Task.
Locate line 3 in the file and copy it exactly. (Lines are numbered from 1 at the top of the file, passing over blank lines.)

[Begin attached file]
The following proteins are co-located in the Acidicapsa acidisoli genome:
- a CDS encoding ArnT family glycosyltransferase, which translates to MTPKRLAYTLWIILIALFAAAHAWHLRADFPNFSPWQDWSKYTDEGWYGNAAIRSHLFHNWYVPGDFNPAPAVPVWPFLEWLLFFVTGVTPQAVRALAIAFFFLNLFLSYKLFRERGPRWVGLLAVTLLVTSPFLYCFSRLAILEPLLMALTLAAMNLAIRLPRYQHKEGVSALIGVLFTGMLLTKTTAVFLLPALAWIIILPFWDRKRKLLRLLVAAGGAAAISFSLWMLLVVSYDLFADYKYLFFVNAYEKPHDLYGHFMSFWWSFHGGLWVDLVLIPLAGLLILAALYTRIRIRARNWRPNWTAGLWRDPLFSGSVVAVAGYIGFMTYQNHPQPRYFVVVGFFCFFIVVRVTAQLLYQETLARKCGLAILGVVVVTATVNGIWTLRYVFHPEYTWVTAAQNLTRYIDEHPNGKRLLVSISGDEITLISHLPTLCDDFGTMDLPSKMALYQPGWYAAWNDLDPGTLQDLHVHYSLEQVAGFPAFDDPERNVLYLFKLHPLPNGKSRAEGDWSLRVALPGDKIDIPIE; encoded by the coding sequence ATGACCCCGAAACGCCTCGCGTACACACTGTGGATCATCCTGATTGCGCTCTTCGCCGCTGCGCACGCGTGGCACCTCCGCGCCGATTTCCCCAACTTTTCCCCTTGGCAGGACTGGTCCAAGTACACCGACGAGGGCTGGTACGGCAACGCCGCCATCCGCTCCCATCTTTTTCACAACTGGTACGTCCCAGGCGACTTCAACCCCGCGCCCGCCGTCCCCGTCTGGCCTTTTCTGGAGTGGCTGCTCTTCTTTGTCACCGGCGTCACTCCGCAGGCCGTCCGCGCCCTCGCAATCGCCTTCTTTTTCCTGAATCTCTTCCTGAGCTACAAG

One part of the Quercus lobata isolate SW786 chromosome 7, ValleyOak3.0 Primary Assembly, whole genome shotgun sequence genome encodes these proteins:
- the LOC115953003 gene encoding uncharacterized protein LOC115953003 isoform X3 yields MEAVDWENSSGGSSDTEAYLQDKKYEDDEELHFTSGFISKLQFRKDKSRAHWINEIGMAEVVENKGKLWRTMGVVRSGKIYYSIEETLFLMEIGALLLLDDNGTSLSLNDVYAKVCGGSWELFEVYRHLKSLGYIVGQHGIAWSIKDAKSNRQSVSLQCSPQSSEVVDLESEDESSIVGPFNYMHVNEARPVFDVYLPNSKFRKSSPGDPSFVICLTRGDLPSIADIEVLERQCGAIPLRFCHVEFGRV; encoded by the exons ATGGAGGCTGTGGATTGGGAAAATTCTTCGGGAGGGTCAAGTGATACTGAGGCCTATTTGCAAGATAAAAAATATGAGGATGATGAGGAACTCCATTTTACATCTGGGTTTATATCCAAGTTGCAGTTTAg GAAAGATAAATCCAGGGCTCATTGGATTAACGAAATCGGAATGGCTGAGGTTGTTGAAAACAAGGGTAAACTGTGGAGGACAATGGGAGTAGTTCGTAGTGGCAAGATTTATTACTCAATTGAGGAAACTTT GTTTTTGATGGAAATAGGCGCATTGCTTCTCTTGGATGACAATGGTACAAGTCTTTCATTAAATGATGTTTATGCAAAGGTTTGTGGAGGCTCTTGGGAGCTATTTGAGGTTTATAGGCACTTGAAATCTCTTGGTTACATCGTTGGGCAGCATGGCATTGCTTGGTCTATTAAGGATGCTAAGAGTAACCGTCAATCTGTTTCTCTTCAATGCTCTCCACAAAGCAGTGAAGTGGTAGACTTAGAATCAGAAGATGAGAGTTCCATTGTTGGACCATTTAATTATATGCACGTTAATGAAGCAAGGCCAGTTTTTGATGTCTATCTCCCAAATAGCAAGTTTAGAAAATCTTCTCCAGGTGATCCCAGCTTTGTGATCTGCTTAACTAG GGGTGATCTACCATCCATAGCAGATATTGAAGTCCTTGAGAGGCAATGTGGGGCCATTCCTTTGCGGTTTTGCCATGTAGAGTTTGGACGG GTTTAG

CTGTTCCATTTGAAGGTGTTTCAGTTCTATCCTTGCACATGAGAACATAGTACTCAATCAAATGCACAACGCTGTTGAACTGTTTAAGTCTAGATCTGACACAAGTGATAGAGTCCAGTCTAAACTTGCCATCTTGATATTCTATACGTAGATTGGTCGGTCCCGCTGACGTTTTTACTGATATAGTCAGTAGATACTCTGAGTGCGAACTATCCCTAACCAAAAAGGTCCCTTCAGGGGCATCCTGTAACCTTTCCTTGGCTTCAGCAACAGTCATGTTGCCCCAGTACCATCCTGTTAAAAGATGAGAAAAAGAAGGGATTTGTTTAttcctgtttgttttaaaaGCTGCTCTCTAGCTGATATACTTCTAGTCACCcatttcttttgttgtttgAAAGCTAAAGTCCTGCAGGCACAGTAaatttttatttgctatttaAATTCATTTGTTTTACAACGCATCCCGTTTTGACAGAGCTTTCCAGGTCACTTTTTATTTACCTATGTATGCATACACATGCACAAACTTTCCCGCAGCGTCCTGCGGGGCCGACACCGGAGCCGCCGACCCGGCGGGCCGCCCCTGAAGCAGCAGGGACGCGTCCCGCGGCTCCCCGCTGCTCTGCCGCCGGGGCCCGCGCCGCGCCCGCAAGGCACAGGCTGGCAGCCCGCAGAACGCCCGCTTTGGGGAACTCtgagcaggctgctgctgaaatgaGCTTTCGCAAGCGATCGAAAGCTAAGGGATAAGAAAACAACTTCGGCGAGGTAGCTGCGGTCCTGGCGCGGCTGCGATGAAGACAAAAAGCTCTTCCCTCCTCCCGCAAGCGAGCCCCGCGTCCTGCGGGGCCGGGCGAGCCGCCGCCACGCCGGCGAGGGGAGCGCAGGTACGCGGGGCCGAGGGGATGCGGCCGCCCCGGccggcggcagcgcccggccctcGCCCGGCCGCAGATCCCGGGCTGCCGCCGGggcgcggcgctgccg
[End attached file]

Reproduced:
One part of the Quercus lobata isolate SW786 chromosome 7, ValleyOak3.0 Primary Assembly, whole genome shotgun sequence genome encodes these proteins: